Demetrius of Pharos was a political leader who ruled among the Illyrians during the late III century B.C.E. The sources available do not allow for determining Demetrius’ year of birth. As his name suggests, he was apparently born and/or raised in the island of Pharos (Hvar, Croatia), at the time a Hellenic colony. Demetrius is mostly known for leading Illyrians against the Roman conquerors in the Second Illyrian War (219 B.C.E.). Regarding his origin, it is unclear whether Demetrius was of a Hellenic or Illyrian descent, or both. The scarce literal evidence suggests that Demetrius knew both the ancient Greek and Illyrian language. Judging from his actions, it is possible that Demetrius himself did not particularly care about his origin. Rather, he used connections he must have had on both the Hellenic and the Illyrian side and the ones he was to create with the Romans and the Macedonians, to rise in power and increase his individual political authority.

Episode II: Demetrius’ role during the First Illyrian War (229-228 B.C.E.)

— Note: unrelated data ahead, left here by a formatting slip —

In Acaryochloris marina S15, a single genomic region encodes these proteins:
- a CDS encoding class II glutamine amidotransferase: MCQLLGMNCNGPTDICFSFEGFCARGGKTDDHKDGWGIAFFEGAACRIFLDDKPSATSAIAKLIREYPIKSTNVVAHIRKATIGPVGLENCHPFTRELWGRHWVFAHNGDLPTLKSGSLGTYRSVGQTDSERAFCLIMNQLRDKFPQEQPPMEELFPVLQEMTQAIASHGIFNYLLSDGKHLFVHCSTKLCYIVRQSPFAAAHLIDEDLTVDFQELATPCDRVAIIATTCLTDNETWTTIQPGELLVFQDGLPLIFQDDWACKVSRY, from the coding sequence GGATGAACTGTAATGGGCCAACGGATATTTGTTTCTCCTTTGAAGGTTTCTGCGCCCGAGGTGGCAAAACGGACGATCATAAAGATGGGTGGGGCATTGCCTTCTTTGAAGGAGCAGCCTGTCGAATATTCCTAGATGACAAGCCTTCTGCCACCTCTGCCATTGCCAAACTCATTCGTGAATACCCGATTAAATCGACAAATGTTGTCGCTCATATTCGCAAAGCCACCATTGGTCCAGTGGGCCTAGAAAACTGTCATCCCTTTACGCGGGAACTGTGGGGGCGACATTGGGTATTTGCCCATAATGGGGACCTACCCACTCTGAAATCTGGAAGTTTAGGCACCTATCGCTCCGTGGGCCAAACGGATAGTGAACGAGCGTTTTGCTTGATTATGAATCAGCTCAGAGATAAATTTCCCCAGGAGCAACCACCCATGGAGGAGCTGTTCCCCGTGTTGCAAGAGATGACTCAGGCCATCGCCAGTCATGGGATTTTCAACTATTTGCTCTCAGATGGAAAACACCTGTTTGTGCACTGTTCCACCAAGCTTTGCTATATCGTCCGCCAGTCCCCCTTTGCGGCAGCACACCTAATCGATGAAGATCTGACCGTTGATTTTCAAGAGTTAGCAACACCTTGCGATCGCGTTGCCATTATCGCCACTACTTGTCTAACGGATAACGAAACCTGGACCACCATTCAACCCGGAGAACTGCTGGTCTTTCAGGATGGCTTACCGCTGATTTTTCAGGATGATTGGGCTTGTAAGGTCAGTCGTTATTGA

According to classical sources, Demetrius first appearance is recorded in the events related to the First Illyrian War (229-228 B.C.E.) Prior to that war, the limited information available suggests that Demetrius was the ruler of Pharos and continued to be in control of the island during and after the war. According to Appian, Demetrius ruled over Pharos as a governor on behalf of the Illyrian king, Agron (r. 250-231 B.C.E.). This means that Demetrius had already achieved an important political position among the Illyrians possibly that of an Illyrian dynast. When the Illyrians conquered Corcyra (Corfu) in 229 B.C.E., Demetrius of Pharos was left to control that island by being in charge of an Illyrian garrison stationed there while the main Illyrian navy sailed north. The island of Corcyra was strategically important since it controlled the sailing routes that linked the Italian peninsula with the Balkan Peninsula through the Straits of Hydruntum (Otranto) and the commercial sea routes that linked the Adriatic Sea coast with the Ionian Sea coast. Demetrius, apparently aware of the strategic importance of Corcyra, used his delegated status as the island’s commander to gain individual credits and emerge as an autonomous leader in the region. Thus, he distanced himself from the Illyrian queen Teuta and entered into private discussion with the Romans promising them the surrender of the island to the Roman Republic without resistance. In exchange, Demetrius seems to have been promised by the Romans a ruling position over the Illyrian coast once the planned campaign against the Illyrians would successfully be concluded.